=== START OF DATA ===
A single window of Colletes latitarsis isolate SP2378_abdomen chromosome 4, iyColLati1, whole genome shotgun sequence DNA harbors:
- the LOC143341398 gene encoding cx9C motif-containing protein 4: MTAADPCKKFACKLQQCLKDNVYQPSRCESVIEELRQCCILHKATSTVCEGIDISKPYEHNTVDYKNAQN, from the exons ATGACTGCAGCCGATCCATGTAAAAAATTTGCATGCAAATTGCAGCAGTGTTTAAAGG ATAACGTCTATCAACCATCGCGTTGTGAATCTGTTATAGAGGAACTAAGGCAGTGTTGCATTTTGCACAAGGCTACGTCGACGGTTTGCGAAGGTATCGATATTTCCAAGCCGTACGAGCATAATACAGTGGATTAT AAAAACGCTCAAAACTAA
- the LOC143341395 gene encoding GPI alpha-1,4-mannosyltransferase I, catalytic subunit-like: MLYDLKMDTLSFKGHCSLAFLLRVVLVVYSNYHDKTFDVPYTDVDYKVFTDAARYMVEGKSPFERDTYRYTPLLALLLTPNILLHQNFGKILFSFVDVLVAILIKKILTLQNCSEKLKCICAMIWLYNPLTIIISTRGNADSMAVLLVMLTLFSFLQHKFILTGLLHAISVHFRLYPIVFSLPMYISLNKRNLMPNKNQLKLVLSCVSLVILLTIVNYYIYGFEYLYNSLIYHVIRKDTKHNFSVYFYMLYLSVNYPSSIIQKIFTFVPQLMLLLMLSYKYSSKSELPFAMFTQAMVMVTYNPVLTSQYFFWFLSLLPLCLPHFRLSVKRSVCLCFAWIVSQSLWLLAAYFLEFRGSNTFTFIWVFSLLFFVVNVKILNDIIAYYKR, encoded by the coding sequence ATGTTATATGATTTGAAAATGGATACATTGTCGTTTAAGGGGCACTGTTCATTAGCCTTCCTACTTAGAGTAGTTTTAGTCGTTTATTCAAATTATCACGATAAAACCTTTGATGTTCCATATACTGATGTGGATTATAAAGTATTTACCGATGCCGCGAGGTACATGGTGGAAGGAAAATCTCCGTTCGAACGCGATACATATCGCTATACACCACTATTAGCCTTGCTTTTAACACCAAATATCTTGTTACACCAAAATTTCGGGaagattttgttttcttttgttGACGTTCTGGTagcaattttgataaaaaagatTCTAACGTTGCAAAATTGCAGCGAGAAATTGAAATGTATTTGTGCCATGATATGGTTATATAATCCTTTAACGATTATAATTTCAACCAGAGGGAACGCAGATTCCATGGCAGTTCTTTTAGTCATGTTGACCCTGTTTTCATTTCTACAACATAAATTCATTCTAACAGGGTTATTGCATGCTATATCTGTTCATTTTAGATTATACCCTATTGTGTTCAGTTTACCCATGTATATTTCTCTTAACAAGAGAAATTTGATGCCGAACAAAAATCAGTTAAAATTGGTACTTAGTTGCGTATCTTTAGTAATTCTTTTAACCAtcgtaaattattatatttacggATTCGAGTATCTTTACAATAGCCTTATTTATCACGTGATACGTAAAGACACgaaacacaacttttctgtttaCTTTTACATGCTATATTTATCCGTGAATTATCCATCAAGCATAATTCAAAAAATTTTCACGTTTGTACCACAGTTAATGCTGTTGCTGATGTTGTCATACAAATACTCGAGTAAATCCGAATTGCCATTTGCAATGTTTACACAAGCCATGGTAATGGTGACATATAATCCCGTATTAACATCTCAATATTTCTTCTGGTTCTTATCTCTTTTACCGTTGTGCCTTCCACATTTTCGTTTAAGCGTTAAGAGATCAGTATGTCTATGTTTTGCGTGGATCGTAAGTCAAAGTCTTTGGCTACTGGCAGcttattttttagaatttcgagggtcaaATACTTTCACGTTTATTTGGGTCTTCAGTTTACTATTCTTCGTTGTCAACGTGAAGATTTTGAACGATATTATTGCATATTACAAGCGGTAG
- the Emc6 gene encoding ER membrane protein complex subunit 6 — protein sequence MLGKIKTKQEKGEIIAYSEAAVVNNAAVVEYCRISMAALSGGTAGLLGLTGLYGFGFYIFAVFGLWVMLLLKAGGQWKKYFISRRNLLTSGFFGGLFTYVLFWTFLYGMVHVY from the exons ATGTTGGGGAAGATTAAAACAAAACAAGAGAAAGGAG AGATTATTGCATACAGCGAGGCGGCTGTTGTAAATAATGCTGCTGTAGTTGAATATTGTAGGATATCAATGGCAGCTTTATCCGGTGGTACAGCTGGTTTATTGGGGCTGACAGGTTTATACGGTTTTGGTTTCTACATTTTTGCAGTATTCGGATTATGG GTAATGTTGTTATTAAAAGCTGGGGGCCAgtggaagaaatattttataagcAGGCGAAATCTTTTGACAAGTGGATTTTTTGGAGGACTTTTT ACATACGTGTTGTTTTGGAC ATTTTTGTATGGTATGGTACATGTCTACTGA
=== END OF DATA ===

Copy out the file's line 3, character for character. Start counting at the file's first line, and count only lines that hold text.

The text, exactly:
- the LOC143341395 gene encoding GPI alpha-1,4-mannosyltransferase I, catalytic subunit-like: MLYDLKMDTLSFKGHCSLAFLLRVVLVVYSNYHDKTFDVPYTDVDYKVFTDAARYMVEGKSPFERDTYRYTPLLALLLTPNILLHQNFGKILFSFVDVLVAILIKKILTLQNCSEKLKCICAMIWLYNPLTIIISTRGNADSMAVLLVMLTLFSFLQHKFILTGLLHAISVHFRLYPIVFSLPMYISLNKRNLMPNKNQLKLVLSCVSLVILLTIVNYYIYGFEYLYNSLIYHVIRKDTKHNFSVYFYMLYLSVNYPSSIIQKIFTFVPQLMLLLMLSYKYSSKSELPFAMFTQAMVMVTYNPVLTSQYFFWFLSLLPLCLPHFRLSVKRSVCLCFAWIVSQSLWLLAAYFLEFRGSNTFTFIWVFSLLFFVVNVKILNDIIAYYKR, encoded by the coding sequence ATGTTATATGATTTGAAAATGGATACATTGTCGTTTAAGGGGCACTGTTCATTAGCCTTCCTACTTAGAGTAGTTTTAGTCGTTTATTCAAATTATCACGATAAAACCTTTGATGTTCCATATACTGATGTGGATTATAAAGTATTTACCGATGCCGCGAGGTACATGGTGGAAGGAAAATCTCCGTTCGAACGCGATACATATCGCTATACACCACTATTAGCCTTGCTTTTAACACCAAATATCTTGTTACACCAAAATTTCGGGaagattttgttttcttttgttGACGTTCTGGTagcaattttgataaaaaagatTCTAACGTTGCAAAATTGCAGCGAGAAATTGAAATGTATTTGTGCCATGATATGGTTATATAATCCTTTAACGATTATAATTTCAACCAGAGGGAACGCAGATTCCATGGCAGTTCTTTTAGTCATGTTGACCCTGTTTTCATTTCTACAACATAAATTCATTCTAACAGGGTTATTGCATGCTATATCTGTTCATTTTAGATTATACCCTATTGTGTTCAGTTTACCCATGTATATTTCTCTTAACAAGAGAAATTTGATGCCGAACAAAAATCAGTTAAAATTGGTACTTAGTTGCGTATCTTTAGTAATTCTTTTAACCAtcgtaaattattatatttacggATTCGAGTATCTTTACAATAGCCTTATTTATCACGTGATACGTAAAGACACgaaacacaacttttctgtttaCTTTTACATGCTATATTTATCCGTGAATTATCCATCAAGCATAATTCAAAAAATTTTCACGTTTGTACCACAGTTAATGCTGTTGCTGATGTTGTCATACAAATACTCGAGTAAATCCGAATTGCCATTTGCAATGTTTACACAAGCCATGGTAATGGTGACATATAATCCCGTATTAACATCTCAATATTTCTTCTGGTTCTTATCTCTTTTACCGTTGTGCCTTCCACATTTTCGTTTAAGCGTTAAGAGATCAGTATGTCTATGTTTTGCGTGGATCGTAAGTCAAAGTCTTTGGCTACTGGCAGcttattttttagaatttcgagggtcaaATACTTTCACGTTTATTTGGGTCTTCAGTTTACTATTCTTCGTTGTCAACGTGAAGATTTTGAACGATATTATTGCATATTACAAGCGGTAG